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Yosemite cony, “squeaking.”
The Yosemite cony, or pika, is a dweller in the high-country rock slides above the fir forest belt. One of its other names, “rock rabbit,” gives a clue to the nature of the little animal. However, it is only about one-third the size of our smallest rabbit; the ears and eyes are comparatively small; and the hind legs are but little longer than the front ones. The tail is so diminutive as not even to be visible through the rabbit-like fur.
The traveler on our high-country trails will have little difficulty discovering the cony, if he will remain quiet while observing a suitable rock slide. Presently, the little fellows will begin their loud, squeaking calls from various parts of the slide. The observer will still need to look a while before the animals are sighted, because there is a ventriloquistic quality to the call, which seemingly comes from where the animal “isn’t.”
From Kodachrome by M. V. Hood
Patience will be rewarded by the sight of the conies clambering nimbly over the tallest and steepest of the boulders, or perched on top of one of them, “bleating” away. While they are active mainly in the daytime, it is not impossible to see or hear them abroad on the brilliant moonlit nights for which the High Sierra is noted.
This little animal literally “makes hay while the sun shines.” Grass, sedges, and other vegetation are gathered and placed in piles among the rocks to cure in the alpine sun. Apparently this is done in anticipation of the long winter in those altitudes, when the rock slide may lie under eight to fifteen feet of snow. At that season, the cony has a store of food placed “high and dry” to carry it over the winter. These piles seem to belong to individuals, which defend them vigorously against other pikas, although evidence cited in Animal Life in the Yosemite (Grinnell and Storer) indicates that a female and her young may make a group cache.
Rocks used as observation posts usually contain many droppings about 1/8 inch in diameter and resembling shot in appearance. These signs, together with hay piles when present, will indicate whether a particular slide is occupied by conies.
The sheltering rocks protect conies from most predatory enemies, except for three members of the weasel family who “use” the same territory—the Sierra pine marten, the Sierra least weasel, and the mountain weasel. They hunt for conies and are undoubtedly successful on occasion, for when one of these potential enemies appears, the pikas become quite excited and “bleat” for all they are worth, indicating that an enemy is recognized. Marmots and bushy-tailed wood rats also inhabit the same slides, but there is no evidence to indicate that they do not get along with the conies.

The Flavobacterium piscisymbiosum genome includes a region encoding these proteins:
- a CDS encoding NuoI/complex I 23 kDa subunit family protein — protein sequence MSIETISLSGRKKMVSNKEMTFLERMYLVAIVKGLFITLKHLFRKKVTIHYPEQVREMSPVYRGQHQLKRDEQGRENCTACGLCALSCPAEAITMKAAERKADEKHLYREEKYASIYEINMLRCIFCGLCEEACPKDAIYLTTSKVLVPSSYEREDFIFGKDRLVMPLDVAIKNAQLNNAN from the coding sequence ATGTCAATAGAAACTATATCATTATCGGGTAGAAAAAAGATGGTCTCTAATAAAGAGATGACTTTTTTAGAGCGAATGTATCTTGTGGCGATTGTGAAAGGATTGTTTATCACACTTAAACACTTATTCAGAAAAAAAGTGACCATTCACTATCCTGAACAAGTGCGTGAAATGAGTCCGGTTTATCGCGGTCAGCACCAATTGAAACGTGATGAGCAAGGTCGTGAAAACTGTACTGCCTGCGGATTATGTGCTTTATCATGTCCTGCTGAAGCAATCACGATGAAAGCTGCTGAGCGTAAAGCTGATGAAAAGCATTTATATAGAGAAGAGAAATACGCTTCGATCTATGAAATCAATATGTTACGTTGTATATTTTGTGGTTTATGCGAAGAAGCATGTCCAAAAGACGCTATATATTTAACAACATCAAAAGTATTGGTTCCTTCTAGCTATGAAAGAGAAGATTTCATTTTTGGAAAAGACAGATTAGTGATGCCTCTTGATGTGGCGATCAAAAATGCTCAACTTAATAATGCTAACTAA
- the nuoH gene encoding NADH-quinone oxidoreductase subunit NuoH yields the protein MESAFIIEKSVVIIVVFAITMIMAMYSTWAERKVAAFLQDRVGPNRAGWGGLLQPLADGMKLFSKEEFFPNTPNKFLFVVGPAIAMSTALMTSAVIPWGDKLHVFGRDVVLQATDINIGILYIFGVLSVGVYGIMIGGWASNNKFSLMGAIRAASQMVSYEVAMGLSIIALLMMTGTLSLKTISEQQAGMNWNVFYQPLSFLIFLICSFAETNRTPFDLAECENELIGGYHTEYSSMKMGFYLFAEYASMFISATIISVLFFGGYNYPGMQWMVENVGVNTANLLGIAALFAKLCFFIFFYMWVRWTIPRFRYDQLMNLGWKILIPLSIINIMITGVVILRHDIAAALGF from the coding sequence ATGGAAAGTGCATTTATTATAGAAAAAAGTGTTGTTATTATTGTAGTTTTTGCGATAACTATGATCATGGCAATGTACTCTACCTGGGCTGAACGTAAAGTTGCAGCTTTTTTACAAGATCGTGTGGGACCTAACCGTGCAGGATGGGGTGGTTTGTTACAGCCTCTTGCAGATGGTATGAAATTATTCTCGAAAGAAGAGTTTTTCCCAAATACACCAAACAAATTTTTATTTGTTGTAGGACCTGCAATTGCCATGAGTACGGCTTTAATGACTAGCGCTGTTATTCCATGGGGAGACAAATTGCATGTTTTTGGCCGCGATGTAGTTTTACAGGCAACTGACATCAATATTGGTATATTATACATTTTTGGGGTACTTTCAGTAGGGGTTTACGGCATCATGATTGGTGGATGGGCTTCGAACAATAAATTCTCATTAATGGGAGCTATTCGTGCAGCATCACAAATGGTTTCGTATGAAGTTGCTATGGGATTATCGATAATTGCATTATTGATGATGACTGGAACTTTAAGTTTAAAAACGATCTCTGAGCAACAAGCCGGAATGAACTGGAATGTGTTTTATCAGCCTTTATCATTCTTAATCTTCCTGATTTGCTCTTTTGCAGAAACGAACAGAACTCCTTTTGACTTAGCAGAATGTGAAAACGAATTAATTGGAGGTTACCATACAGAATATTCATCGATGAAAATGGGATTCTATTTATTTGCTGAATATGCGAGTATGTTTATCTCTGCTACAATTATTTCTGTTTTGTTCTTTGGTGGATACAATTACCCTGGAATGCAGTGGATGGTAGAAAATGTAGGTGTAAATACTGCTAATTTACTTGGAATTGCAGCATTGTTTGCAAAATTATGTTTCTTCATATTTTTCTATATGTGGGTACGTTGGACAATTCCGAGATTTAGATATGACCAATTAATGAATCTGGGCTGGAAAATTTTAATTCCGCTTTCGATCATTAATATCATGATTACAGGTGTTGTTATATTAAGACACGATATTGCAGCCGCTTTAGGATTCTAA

The white-tailed jackrabbit is another denizen of our high country. It seems to prefer rather flat, sparsely wooded terrain having some bushes present for thick cover, but ranges up to old plateaus over 12,000 feet in elevation. In the Yosemite Museum is a specimen from Merced Lake, 7200 feet. Rangers report white-tails along the Glacier Point Road in winter at about the same elevation.
In this region it is commonly called “snowshoe rabbit,” but that name apparently belongs to a much smaller hare which ranges in the north, no race of which has been recorded closer than 17 air miles from the north boundary of the park.
The white-tail is enormous as rabbits go, being about one and one-half times the size of the common black-tailed jackrabbit that is known so well in the lowlands. I remember once starting one up from under a willow bush in Tuolumne Meadows. My first thought was that it was a fox, so large did it appear. The tail and feet are always white, no matter what the season of the year. During the winter months it has a white coat, although the pale brown or black markings of the summer coat may persist on certain points, such as the tips of the ears or nose.
The white-tailed jackrabbit is more active in the late evening or at night, usually foraging where a fairly unobstructed view is afforded. This means, of course, that approaching enemies can readily be seen while yet at some distance. The droppings, flattened spheres about one-half inch in diameter, are to be found scattered about on the flat-topped areas where the animals have frequented the high country for many generations.
The black-tailed jackrabbit, or one of its races, is the commonest jack seen in the West. In recent years, it has entered the extreme western part of the park, near Crane Flat and Mather. It can easily be distinguished here by the black upper surface of the tail and very slender body.
The Mariposa brush rabbit is similar in appearance to the well-known cottontail, but with very much less “cotton.” It is about half the size of the black-tailed jackrabbit, but with ears shorter in comparison to the body. It is common in the chaparral of the foothills along the west boundary of the park, but has been recorded only once inside the park line.
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